A volunteer group of local professionals, educators, parents & youth promoting diverse
African-American heritage, Black culture, and racial equity 365 days a year.
Our Annual Black History in Yellow Springs Tours
The 365 Project hosts "Blacks in Yellow Springs Tours" each summer with tours that have different themes. The tour guides are some of our Young People of Color mentees, middle and high school students, who will lead you on historically enriching walks around the village.
Our 2020 tours will be virtual tours broadcast through the Facebook page of the 365 Project, (https://www.facebook.com/the365projectys) at 1pm Eastern time on the following dates:
July 25th: Wheeling Gaunt’s Yellow Springs;
August 8th: Blacks in Yellow Springs General Tour;
August 29th: Blacks at Antioch College;
September 5th: Black Landownership in Yellow Springs;A
October 3rd: Black Women in Yellow Springs;
October 17th: A Black History Tour of Glen Forest Cemetery
Following the tour dates, recordings will be available on the on the Facebook page and at https://www.the365projectys.org/blacks-in-ys-tour.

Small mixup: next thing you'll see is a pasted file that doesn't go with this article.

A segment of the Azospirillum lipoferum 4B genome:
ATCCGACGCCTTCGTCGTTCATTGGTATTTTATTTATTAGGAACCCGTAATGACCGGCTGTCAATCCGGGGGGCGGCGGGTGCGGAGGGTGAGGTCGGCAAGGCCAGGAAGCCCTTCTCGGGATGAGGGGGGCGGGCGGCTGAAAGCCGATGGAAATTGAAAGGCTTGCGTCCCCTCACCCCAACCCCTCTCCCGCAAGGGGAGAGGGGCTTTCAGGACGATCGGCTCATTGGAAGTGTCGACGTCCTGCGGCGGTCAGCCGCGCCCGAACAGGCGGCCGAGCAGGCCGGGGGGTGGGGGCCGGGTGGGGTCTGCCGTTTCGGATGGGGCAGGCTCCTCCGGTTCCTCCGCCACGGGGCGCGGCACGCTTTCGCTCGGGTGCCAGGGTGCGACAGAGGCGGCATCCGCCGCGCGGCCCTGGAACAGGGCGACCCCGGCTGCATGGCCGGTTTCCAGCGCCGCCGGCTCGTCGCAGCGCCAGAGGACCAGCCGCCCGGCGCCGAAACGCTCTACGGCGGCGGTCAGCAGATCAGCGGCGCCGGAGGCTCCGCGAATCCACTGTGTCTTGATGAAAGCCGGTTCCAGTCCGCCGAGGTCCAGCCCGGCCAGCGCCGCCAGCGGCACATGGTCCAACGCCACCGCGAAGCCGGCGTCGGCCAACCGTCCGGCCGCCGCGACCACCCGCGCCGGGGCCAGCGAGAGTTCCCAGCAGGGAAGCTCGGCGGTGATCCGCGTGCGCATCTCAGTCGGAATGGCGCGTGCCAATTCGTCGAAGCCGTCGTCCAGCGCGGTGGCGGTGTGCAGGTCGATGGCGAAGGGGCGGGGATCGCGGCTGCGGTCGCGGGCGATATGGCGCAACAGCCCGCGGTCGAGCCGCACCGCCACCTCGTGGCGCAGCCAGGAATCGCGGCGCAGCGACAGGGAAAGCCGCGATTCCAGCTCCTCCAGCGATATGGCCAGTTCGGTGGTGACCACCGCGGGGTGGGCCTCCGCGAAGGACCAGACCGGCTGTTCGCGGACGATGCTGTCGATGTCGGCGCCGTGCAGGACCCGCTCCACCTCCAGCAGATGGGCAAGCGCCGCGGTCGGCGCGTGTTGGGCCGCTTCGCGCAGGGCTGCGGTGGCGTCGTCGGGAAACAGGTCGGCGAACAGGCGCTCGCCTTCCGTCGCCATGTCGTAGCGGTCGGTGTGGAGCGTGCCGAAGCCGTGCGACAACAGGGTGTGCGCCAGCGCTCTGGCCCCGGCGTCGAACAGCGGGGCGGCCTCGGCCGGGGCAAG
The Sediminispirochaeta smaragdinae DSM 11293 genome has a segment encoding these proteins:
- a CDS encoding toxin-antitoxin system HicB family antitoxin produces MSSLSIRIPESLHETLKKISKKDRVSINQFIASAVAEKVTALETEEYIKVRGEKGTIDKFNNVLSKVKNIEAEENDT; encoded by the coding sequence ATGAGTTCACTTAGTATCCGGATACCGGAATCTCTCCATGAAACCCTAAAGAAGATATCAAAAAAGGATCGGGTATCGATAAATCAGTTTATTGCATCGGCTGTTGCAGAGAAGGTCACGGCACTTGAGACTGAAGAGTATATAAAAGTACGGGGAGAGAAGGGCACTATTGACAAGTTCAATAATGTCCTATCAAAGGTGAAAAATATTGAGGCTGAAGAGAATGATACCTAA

Local Youth Mentees are our Blacks in Yellow Springs Tour Guides
Sample Tour: Black Businesses in Yellow Springs
Owned by a Black couple, from the 1940s through the 1970s and was known for great food including fried chicken, pizza, and other food. Very popular restaurant for Black and white residents and Antioch students.
Gabby Mason, a Black man sold barbecue from several locations in the village over many years. This building was his home and the location of his last site for the barbecue business.
Wheeling Gaunt was born in Kentucky in 1812.He purchased his freedom in the 1840s and he bought real estate in Carrollton, Kentucky.
In the 1860s he sold his Kentucky property and moved to Yellow Springs.
The Dayton street was the original main business district of the Village until a fire in the 1800s destroyed much of it. From the 1950s through the 1970s many Black businesses were located in the Dayton business district. In the tour our guides will talk about the different locations of business in Walnut St, Corry St.,Xenia Ave., and Kings yard.
Owned by Jamie Sharp, a Black woman, opened this new business approximately two years ago
In this tour, the guides will talk about the desegregation process of the seats in the theatre and through a community effort of nearby colleges desegregation occurred.
In the early 1960s Ohio passed a law outlawing discrimination in public places and barber Lewis Gegner refused to cut Black men’s hair. To find out more, join our tour.